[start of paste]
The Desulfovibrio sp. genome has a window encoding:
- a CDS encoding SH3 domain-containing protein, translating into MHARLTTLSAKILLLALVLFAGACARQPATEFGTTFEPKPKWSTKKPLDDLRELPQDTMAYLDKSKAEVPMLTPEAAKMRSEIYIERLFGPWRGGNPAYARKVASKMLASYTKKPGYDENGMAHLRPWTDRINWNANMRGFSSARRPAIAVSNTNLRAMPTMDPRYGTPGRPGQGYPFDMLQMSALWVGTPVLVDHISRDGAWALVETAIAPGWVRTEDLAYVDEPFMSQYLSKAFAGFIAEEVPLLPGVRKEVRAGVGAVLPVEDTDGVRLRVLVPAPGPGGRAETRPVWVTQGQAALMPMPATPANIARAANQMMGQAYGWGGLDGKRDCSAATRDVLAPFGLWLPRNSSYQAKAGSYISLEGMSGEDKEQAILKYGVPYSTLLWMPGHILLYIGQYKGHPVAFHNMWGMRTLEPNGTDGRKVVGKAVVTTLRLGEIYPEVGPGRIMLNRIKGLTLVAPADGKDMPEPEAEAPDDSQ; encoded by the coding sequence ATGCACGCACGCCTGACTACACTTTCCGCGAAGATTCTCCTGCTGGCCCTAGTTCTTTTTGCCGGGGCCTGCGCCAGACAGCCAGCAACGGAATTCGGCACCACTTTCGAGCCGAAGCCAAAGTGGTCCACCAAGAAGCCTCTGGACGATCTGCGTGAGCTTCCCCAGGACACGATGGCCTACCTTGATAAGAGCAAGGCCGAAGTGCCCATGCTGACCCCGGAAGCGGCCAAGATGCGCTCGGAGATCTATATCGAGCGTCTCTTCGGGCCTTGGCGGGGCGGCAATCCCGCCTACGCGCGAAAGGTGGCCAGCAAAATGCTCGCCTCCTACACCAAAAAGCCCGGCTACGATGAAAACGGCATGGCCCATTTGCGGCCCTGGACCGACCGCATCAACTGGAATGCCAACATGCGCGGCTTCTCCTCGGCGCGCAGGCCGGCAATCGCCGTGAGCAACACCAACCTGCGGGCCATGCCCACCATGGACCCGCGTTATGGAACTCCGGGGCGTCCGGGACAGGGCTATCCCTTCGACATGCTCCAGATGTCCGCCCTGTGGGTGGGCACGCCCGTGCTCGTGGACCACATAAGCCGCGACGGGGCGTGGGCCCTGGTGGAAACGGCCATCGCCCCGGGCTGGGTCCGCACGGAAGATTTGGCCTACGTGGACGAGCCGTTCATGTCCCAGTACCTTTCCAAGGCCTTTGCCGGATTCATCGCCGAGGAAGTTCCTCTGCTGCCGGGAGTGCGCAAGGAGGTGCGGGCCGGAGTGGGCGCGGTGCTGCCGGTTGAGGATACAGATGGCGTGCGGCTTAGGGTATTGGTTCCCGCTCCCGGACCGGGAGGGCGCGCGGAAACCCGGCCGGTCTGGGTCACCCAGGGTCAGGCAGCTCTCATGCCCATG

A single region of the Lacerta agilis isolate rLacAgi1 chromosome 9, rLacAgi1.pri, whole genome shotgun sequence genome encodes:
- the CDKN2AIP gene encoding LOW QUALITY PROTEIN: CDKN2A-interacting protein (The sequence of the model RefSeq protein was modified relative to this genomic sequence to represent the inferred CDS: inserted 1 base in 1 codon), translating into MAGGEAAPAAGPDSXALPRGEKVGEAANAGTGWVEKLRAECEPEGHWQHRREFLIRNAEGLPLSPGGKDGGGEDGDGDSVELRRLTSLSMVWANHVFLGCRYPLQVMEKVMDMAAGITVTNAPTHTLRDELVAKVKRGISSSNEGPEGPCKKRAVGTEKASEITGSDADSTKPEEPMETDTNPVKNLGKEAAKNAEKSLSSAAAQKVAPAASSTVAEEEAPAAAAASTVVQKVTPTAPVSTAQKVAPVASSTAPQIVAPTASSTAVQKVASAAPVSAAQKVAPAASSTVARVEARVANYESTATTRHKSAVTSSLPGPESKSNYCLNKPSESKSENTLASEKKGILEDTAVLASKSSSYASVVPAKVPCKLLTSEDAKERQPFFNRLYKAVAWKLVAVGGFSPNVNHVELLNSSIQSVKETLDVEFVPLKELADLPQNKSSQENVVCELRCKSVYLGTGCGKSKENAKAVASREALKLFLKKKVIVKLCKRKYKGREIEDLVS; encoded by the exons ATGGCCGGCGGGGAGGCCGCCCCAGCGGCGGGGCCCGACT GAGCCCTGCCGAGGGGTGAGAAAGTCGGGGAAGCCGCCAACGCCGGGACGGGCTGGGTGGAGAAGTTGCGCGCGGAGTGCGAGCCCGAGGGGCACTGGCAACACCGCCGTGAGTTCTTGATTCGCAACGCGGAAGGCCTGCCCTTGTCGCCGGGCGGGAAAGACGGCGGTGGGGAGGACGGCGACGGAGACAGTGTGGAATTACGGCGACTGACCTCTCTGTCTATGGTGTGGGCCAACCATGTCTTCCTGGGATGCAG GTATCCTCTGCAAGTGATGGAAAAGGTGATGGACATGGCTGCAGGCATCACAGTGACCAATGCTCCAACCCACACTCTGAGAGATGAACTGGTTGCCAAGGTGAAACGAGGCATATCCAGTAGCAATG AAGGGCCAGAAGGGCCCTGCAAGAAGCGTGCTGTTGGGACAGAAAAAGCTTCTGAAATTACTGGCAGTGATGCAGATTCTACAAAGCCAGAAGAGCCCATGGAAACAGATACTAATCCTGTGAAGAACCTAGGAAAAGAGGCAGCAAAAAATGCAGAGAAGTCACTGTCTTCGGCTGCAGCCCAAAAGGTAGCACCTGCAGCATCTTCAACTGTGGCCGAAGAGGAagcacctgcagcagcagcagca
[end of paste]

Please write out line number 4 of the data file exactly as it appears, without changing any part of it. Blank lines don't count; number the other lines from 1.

- the CDKN2AIP gene encoding LOW QUALITY PROTEIN: CDKN2A-interacting protein (The sequence of the model RefSeq protein was modified relative to this genomic sequence to represent the inferred CDS: inserted 1 base in 1 codon), translating into MAGGEAAPAAGPDSXALPRGEKVGEAANAGTGWVEKLRAECEPEGHWQHRREFLIRNAEGLPLSPGGKDGGGEDGDGDSVELRRLTSLSMVWANHVFLGCRYPLQVMEKVMDMAAGITVTNAPTHTLRDELVAKVKRGISSSNEGPEGPCKKRAVGTEKASEITGSDADSTKPEEPMETDTNPVKNLGKEAAKNAEKSLSSAAAQKVAPAASSTVAEEEAPAAAAASTVVQKVTPTAPVSTAQKVAPVASSTAPQIVAPTASSTAVQKVASAAPVSAAQKVAPAASSTVARVEARVANYESTATTRHKSAVTSSLPGPESKSNYCLNKPSESKSENTLASEKKGILEDTAVLASKSSSYASVVPAKVPCKLLTSEDAKERQPFFNRLYKAVAWKLVAVGGFSPNVNHVELLNSSIQSVKETLDVEFVPLKELADLPQNKSSQENVVCELRCKSVYLGTGCGKSKENAKAVASREALKLFLKKKVIVKLCKRKYKGREIEDLVS; encoded by the exons ATGGCCGGCGGGGAGGCCGCCCCAGCGGCGGGGCCCGACT GAGCCCTGCCGAGGGGTGAGAAAGTCGGGGAAGCCGCCAACGCCGGGACGGGCTGGGTGGAGAAGTTGCGCGCGGAGTGCGAGCCCGAGGGGCACTGGCAACACCGCCGTGAGTTCTTGATTCGCAACGCGGAAGGCCTGCCCTTGTCGCCGGGCGGGAAAGACGGCGGTGGGGAGGACGGCGACGGAGACAGTGTGGAATTACGGCGACTGACCTCTCTGTCTATGGTGTGGGCCAACCATGTCTTCCTGGGATGCAG GTATCCTCTGCAAGTGATGGAAAAGGTGATGGACATGGCTGCAGGCATCACAGTGACCAATGCTCCAACCCACACTCTGAGAGATGAACTGGTTGCCAAGGTGAAACGAGGCATATCCAGTAGCAATG AAGGGCCAGAAGGGCCCTGCAAGAAGCGTGCTGTTGGGACAGAAAAAGCTTCTGAAATTACTGGCAGTGATGCAGATTCTACAAAGCCAGAAGAGCCCATGGAAACAGATACTAATCCTGTGAAGAACCTAGGAAAAGAGGCAGCAAAAAATGCAGAGAAGTCACTGTCTTCGGCTGCAGCCCAAAAGGTAGCACCTGCAGCATCTTCAACTGTGGCCGAAGAGGAagcacctgcagcagcagcagca